When will Earthquakes in Japan stop? Understanding and Predicting future Quakes

This map of world Fault Lines shows the different types of faults around the world. Based on the fault line, a different type of earth movement can occur.

The USGS tracks earthquakes around the world and displays the recent activity on a world map.  Shortly after the major quake on 11 March causing the destructive tsunami, scientist reported a high probability of another large earthquake.  In the past month, there have been many large earthquakes.  The image on the left shows activity around Japan in the last week.  No one knows when or if the shaking will stop, hampering the efforts to control radiation leakage at Fukushima I Nuclear Power Plant. More info on Nuclear Power

The cost of damage from this event is likely to exceed the 2010 earthquake in Haiti, but the loss of like was much greater in Haiti.

Events at Fukushima have sparked concern for nuclear reactors around the world and increased scientific study and analysis to improve earthquake resistance of reactor design and the support systems for the reactors.  The television program NOVA has an informative episode about the advancement of earthquake prediction by monitoring typical movement at fault lines, and identifying periods of time when the movement stops (indicating the edge of the tectonic plate gets hung-up on the adjacent plate).  Scientists are developing the ability to predict the likelihood of an earthquake and the magnitude in certain locations.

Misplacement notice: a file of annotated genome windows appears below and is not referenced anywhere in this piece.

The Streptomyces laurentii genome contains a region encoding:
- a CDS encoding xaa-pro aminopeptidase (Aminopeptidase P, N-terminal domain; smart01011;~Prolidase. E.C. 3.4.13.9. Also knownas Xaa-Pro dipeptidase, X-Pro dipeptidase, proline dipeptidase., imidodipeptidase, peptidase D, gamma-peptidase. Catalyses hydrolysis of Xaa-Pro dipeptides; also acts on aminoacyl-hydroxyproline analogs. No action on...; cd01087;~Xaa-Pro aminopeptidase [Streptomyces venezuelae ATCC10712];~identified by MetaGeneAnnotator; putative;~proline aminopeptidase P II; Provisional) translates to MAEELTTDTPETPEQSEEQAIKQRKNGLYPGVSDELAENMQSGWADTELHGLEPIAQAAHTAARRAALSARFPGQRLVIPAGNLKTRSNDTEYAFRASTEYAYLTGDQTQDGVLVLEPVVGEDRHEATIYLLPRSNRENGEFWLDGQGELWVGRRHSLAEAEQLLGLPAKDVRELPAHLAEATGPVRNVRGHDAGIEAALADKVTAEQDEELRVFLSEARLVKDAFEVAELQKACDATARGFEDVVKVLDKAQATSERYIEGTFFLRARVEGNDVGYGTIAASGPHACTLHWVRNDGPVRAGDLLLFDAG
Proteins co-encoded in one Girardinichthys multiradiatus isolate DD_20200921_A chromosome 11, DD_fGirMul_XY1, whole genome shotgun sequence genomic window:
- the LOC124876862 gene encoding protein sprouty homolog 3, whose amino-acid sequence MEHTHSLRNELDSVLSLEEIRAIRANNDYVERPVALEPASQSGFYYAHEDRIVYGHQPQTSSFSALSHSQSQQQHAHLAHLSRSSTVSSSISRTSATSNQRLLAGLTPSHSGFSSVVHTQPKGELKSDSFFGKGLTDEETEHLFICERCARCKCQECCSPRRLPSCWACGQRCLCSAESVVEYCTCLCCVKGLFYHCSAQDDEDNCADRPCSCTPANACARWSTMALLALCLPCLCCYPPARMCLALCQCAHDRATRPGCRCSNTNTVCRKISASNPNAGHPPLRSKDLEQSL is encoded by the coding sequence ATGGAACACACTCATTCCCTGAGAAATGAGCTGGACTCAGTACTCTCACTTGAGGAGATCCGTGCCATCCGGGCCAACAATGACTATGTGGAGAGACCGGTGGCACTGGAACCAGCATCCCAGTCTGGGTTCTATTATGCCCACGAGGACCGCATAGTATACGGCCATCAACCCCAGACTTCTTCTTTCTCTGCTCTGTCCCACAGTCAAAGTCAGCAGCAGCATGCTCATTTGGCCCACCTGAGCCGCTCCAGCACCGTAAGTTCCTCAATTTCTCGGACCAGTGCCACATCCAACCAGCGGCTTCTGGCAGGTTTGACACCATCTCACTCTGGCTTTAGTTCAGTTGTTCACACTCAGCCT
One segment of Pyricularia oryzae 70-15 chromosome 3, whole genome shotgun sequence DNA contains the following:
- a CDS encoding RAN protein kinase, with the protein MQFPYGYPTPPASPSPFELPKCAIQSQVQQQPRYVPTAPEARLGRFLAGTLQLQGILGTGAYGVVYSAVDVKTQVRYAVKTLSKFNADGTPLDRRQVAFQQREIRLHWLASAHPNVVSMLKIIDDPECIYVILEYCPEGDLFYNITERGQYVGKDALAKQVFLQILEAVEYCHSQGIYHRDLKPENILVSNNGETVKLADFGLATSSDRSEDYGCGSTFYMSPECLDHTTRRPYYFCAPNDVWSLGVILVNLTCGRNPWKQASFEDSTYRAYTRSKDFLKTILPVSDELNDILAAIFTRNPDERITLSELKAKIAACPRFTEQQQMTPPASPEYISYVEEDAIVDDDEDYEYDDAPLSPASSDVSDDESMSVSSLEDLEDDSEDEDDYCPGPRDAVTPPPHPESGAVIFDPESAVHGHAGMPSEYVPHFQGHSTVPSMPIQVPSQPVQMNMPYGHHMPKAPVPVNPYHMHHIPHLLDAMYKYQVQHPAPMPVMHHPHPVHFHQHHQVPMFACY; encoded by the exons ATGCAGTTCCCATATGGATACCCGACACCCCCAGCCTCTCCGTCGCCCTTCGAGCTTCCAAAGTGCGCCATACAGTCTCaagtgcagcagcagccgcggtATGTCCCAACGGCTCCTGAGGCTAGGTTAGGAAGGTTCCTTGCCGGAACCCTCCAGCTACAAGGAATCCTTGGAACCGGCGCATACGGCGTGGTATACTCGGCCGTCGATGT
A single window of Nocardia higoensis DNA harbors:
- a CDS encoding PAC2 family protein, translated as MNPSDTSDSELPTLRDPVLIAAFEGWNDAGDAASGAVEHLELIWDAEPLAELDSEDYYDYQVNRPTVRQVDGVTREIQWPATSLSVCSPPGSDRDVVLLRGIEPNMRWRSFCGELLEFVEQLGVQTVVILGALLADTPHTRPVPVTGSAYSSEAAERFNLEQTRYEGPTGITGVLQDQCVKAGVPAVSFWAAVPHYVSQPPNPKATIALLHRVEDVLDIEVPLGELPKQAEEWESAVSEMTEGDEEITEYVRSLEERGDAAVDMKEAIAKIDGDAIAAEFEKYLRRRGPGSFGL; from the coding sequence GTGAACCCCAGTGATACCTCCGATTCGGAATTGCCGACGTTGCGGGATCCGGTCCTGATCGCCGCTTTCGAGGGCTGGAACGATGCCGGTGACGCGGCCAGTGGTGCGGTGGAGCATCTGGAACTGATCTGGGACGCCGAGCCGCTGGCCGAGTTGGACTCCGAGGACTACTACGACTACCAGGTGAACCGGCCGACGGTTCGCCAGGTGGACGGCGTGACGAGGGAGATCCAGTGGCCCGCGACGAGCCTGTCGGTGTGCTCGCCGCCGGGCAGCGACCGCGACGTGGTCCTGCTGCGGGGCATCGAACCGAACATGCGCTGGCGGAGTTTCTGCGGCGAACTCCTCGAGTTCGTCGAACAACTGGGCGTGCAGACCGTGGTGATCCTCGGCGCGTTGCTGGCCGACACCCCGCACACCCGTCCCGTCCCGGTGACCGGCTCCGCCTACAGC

Some of the info above, and the description of earth movements below came from the Viewpoint blog.


A fault is a crack or fracture in the Earth’s crust along which movement has occurred. Movement along a fault produces earthquakes and seismic waves.

An earthquake is the vibration of the Earth, produced by the rapid release of energy. Energy radiates out from the focus.  The focus is the place within the Earth where the rock breaks, producing an earthquake.  Energy moving outward from the focus of an earthquake travels in the form of seismic waves.  The epicenter of an earthquake is the point on the ground’s surface directly above the focus.

There are 3 major types of quakes: Normal, Thrust, and Strike-Slip.


One comment on “When will Earthquakes in Japan stop? Understanding and Predicting future Quakes

  1. Pingback: Are Nuclear Power Plants in the US safe? | Enhance The Human Experience

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